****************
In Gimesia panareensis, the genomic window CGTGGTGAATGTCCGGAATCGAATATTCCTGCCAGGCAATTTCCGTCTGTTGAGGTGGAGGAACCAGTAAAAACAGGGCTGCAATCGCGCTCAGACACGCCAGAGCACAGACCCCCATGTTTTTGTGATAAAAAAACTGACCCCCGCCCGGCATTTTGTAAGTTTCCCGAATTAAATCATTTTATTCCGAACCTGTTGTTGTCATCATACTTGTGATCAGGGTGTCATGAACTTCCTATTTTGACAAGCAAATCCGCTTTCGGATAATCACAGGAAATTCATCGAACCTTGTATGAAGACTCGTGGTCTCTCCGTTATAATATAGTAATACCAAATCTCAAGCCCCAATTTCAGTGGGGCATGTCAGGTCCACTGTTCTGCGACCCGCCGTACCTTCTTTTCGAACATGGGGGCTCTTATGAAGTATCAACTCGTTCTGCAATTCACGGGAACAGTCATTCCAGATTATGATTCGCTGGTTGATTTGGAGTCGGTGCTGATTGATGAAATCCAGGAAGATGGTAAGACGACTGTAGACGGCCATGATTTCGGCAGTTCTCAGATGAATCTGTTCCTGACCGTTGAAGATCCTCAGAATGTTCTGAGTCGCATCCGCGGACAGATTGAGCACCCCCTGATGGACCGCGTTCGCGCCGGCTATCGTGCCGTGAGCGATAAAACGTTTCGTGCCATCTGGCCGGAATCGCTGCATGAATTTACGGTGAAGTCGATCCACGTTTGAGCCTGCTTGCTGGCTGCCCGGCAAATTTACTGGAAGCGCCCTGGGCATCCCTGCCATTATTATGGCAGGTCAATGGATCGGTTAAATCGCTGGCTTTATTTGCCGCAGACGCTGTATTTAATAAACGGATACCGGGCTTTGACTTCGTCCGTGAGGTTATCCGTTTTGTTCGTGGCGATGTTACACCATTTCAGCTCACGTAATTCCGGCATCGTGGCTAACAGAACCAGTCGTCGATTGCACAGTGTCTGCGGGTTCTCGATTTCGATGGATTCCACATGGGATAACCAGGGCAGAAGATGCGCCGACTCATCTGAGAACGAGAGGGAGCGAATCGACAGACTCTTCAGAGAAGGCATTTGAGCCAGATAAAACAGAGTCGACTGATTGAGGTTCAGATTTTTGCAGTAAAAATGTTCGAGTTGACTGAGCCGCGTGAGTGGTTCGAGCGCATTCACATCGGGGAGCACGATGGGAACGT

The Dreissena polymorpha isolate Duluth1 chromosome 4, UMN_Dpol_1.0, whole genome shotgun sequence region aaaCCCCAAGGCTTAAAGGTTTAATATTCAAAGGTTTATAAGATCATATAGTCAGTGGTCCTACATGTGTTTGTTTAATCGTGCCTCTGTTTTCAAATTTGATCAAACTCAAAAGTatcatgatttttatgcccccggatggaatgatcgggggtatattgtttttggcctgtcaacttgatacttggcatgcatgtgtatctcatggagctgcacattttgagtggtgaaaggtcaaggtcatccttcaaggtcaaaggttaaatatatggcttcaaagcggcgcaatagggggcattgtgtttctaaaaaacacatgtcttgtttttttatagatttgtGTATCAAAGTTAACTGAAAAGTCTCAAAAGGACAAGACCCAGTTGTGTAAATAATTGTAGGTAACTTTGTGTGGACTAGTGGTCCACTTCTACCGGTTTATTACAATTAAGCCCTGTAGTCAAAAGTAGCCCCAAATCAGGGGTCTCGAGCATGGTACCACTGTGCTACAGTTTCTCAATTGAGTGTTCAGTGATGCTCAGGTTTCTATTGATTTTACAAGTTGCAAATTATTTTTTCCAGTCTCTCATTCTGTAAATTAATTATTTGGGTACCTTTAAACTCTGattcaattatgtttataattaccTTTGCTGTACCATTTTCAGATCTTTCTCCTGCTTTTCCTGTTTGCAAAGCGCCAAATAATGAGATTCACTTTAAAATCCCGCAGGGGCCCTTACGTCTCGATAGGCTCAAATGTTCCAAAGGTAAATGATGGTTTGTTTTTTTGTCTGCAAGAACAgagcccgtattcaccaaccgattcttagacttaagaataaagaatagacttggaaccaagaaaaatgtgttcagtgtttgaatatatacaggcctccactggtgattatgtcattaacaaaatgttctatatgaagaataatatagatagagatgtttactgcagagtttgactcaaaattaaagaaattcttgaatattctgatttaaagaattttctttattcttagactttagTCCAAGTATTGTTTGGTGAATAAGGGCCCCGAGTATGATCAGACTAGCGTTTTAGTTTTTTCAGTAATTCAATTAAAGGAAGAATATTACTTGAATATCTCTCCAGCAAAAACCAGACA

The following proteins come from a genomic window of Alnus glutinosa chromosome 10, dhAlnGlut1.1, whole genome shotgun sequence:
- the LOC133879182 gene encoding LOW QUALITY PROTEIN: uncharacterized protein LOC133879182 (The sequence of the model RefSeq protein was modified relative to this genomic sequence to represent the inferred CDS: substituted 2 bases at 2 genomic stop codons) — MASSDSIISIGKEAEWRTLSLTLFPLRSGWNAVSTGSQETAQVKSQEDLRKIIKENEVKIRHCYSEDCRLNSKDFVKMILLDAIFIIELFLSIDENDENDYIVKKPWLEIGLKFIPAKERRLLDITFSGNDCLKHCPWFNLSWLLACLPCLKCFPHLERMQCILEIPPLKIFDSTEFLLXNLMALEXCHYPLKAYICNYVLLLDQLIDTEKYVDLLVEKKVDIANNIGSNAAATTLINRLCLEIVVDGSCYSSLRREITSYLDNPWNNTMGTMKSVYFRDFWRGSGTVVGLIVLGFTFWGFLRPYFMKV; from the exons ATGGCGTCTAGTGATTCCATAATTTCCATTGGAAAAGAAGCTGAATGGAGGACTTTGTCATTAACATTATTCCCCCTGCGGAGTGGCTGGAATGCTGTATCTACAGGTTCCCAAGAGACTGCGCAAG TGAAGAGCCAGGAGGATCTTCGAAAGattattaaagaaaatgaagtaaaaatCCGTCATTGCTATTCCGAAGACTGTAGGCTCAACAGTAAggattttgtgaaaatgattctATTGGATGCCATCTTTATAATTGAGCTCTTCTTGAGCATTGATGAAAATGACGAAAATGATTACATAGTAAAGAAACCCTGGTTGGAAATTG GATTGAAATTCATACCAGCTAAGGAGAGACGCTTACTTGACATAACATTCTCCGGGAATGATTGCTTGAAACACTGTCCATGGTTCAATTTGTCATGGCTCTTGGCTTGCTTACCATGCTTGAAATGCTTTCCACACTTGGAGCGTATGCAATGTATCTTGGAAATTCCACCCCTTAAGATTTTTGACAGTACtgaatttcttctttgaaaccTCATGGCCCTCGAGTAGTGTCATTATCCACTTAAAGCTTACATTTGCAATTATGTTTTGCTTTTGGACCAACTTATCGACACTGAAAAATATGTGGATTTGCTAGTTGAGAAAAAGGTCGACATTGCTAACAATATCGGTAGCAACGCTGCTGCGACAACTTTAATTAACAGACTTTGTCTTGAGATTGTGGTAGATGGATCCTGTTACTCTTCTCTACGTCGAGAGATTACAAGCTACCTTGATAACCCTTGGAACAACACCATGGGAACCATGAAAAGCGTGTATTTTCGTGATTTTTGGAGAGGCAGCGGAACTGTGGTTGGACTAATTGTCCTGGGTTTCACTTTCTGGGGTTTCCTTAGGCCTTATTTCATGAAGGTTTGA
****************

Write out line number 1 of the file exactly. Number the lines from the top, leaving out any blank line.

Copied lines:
In Gimesia panareensis, the genomic window CGTGGTGAATGTCCGGAATCGAATATTCCTGCCAGGCAATTTCCGTCTGTTGAGGTGGAGGAACCAGTAAAAACAGGGCTGCAATCGCGCTCAGACACGCCAGAGCACAGACCCCCATGTTTTTGTGATAAAAAAACTGACCCCCGCCCGGCATTTTGTAAGTTTCCCGAATTAAATCATTTTATTCCGAACCTGTTGTTGTCATCATACTTGTGATCAGGGTGTCATGAACTTCCTATTTTGACAAGCAAATCCGCTTTCGGATAATCACAGGAAATTCATCGAACCTTGTATGAAGACTCGTGGTCTCTCCGTTATAATATAGTAATACCAAATCTCAAGCCCCAATTTCAGTGGGGCATGTCAGGTCCACTGTTCTGCGACCCGCCGTACCTTCTTTTCGAACATGGGGGCTCTTATGAAGTATCAACTCGTTCTGCAATTCACGGGAACAGTCATTCCAGATTATGATTCGCTGGTTGATTTGGAGTCGGTGCTGATTGATGAAATCCAGGAAGATGGTAAGACGACTGTAGACGGCCATGATTTCGGCAGTTCTCAGATGAATCTGTTCCTGACCGTTGAAGATCCTCAGAATGTTCTGAGTCGCATCCGCGGACAGATTGAGCACCCCCTGATGGACCGCGTTCGCGCCGGCTATCGTGCCGTGAGCGATAAAACGTTTCGTGCCATCTGGCCGGAATCGCTGCATGAATTTACGGTGAAGTCGATCCACGTTTGAGCCTGCTTGCTGGCTGCCCGGCAAATTTACTGGAAGCGCCCTGGGCATCCCTGCCATTATTATGGCAGGTCAATGGATCGGTTAAATCGCTGGCTTTATTTGCCGCAGACGCTGTATTTAATAAACGGATACCGGGCTTTGACTTCGTCCGTGAGGTTATCCGTTTTGTTCGTGGCGATGTTACACCATTTCAGCTCACGTAATTCCGGCATCGTGGCTAACAGAACCAGTCGTCGATTGCACAGTGTCTGCGGGTTCTCGATTTCGATGGATTCCACATGGGATAACCAGGGCAGAAGATGCGCCGACTCATCTGAGAACGAGAGGGAGCGAATCGACAGACTCTTCAGAGAAGGCATTTGAGCCAGATAAAACAGAGTCGACTGATTGAGGTTCAGATTTTTGCAGTAAAAATGTTCGAGTTGACTGAGCCGCGTGAGTGGTTCGAGCGCATTCACATCGGGGAGCACGATGGGAACGT